During the recent winter storm in New York City, dubbed a “bomb cyclone” by meteorologists, there was a downpour of several inches of snow with fifty mile an hour winds and sub-zero wind chills. Much of the city shut down, but I bundled up in ski pants and 2 pairs of socks and several shirts and jackets and headed to work–walking dogs. I noticed that the other people I saw fell into two camps. One group consisted of people like me, those of us who had to work, who did not have the option to call out for a snow day or work from home. Most of my fellow winter dare devils were not thrilled about the situation. Grimacing at the wind, they shuffled stiffly to their various train stations.
Then there were the kids and the kids at heart. These people were excited and went outside because they wanted to experience the snow. Many giggled at the ridiculous weather situation. Some were hurrying to Central Park with plastic sleds and ski goggles. I noticed myself oscillating between these two groups throughout the day. I moved from apprehension to wonder and excitement to cold and tired.
At one point during the day I walked near the Natural History Museum and was struck by the sight of a dog running joyously through the snow and across the street towards the park. It was freezing cold and all around me people bristled against the cold, but this dog was fired up like the fourth of July. It made me think about dukkha, the inescapable suffering in life that the Buddha talked about, explaining that the only thing we can control is our response to what is happening. Our reality is shaped by what we make of it.
“Spiritual friends (er, dogs?!) are all of the holy life, Ananda.”
I am reminded of so many lessons like this from dogs every day. I usually walk the same dogs and have gotten to know their personalities intimately. Most of my workdays start with Shirley, a three-year-old Golden Retriever. When I walk through the door her response is to jump off the couch and bowl me over with hugs and kisses. A social butterfly, she loves meeting new people on our walks. She shows her enthusiasm by flopping down on the ground and rolling around in ecstasy whenever we come across a mail carrier or any other semi-interested person. She reminds me to appreciate the good things in life and to cultivate gratitude. Shirley is the embodiment of mudita, or sympathetic joy. She demonstrates the importance of “sangha” and spiritual friendship.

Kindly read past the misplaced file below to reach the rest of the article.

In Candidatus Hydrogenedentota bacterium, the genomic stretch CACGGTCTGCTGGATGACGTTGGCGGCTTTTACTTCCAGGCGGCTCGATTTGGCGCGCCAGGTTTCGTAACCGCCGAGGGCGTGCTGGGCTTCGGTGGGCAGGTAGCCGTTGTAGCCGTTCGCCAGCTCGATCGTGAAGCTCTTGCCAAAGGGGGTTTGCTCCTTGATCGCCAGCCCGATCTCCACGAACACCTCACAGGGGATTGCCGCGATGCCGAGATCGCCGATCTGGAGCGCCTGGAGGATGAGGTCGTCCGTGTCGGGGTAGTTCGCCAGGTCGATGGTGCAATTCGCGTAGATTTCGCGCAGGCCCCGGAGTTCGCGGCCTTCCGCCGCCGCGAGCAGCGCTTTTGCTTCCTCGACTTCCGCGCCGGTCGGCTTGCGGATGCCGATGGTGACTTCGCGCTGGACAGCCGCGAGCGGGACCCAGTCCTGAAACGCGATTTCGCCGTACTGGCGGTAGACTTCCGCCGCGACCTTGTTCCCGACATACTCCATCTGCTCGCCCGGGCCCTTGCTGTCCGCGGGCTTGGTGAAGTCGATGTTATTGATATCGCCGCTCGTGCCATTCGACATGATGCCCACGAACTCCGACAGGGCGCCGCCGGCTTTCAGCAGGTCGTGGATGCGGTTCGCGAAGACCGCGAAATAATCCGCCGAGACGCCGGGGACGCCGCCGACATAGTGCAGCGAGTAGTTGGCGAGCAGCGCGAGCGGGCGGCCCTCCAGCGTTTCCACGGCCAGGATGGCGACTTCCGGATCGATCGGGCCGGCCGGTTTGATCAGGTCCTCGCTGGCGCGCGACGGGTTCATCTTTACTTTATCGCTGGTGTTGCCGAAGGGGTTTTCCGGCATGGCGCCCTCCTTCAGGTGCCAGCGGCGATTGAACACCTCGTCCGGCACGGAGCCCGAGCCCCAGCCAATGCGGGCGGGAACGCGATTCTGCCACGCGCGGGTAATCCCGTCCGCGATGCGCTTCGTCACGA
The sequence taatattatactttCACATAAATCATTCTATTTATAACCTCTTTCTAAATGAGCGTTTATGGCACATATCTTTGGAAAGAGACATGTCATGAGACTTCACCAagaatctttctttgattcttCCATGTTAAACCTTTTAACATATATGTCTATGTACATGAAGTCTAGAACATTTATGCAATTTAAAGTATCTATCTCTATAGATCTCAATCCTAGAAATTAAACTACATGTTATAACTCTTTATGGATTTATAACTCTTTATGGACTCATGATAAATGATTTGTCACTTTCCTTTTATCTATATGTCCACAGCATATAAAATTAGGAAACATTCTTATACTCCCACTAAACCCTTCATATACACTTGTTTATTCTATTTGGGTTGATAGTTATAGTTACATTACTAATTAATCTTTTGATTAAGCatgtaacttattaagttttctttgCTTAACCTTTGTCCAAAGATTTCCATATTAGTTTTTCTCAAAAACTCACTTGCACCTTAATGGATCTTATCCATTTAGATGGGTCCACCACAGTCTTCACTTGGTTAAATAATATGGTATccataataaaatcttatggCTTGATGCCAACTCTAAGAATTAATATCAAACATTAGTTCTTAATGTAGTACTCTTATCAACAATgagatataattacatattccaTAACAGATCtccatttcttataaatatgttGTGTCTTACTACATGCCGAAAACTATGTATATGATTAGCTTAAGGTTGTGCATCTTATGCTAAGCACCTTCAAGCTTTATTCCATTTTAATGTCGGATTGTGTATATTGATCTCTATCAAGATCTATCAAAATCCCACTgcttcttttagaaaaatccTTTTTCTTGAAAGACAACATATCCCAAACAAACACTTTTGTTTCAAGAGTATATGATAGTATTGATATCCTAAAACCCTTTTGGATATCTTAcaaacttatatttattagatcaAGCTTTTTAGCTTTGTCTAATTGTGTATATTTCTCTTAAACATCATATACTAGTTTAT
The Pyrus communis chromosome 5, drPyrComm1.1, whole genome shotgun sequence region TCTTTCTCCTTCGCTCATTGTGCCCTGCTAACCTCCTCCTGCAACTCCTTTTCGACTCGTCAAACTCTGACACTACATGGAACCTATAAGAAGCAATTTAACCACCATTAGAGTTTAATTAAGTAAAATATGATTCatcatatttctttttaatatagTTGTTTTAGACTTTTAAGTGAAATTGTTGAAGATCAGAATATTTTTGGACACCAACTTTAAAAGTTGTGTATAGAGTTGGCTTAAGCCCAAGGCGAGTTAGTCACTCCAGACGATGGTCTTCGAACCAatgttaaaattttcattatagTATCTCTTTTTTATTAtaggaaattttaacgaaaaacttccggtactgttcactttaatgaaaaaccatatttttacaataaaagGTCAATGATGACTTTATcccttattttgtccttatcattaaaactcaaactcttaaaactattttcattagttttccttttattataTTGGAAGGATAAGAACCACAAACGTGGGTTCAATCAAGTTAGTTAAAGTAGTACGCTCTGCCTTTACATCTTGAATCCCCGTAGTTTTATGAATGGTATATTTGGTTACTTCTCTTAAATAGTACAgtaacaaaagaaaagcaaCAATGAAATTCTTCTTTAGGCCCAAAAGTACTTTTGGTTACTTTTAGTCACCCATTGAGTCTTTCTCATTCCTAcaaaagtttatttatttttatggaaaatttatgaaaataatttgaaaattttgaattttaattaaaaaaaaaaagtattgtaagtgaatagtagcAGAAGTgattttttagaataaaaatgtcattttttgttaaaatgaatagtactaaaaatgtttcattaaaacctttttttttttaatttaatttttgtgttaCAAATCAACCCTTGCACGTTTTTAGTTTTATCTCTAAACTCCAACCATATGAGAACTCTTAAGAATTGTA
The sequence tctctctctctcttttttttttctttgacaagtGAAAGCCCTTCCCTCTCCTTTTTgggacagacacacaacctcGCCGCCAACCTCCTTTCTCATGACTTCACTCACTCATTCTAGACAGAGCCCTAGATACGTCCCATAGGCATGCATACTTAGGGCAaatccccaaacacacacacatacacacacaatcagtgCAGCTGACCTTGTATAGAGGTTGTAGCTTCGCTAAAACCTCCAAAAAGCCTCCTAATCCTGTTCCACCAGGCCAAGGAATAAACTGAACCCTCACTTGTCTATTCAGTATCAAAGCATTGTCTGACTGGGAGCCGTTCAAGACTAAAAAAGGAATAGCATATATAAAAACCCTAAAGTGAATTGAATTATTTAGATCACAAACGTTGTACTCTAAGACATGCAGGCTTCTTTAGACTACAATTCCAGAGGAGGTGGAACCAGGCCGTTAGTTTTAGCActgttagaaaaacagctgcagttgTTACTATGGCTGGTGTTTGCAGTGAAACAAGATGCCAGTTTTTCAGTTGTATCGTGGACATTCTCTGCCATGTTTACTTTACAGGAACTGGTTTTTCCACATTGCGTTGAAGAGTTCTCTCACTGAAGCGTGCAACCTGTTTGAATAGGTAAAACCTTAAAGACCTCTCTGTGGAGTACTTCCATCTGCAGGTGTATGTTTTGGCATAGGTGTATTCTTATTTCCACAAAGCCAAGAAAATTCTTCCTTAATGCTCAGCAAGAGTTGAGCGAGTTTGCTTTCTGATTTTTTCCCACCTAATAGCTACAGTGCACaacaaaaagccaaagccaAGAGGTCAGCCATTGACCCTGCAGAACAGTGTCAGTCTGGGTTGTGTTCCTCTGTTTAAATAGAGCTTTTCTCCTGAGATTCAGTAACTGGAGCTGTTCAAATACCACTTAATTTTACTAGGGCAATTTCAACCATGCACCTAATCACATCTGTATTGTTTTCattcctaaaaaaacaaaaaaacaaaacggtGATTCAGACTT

My next client is usually Bentley. He is a chubby Chihuahua mix with a dash of Tabasco–fiery with a bite. I usually find him in his human’s bed, tail wagging, belly up. His definition of a good walk would be one that took place under the covers, belly rubs and all.
Not a fan of loud noises or other dogs, most of New York City is a scary place for him. His aversion to discomfort reminds me of my own distaste for pain. On many days, when my alarm clock goes off, I would much rather stay in bed than walk ten miles with dogs in the rain or snow. I see this with Bentley all the time. When it is time to put his harness on I have to coax him out of his hiding place and tenderly encourage him to face the day. Once out, he will often get activated and aggressive if another dog walks by or he hears a loud noise, a reminder of all the ways people, like Bentley, react from a place of fear. The Buddha talked about how all beings experience an underlying sense of fear or anxiety related to our own impermanence. Bentley reminds me to have compassion for my fear and that sometimes I need to tenderly encourage myself to carry on.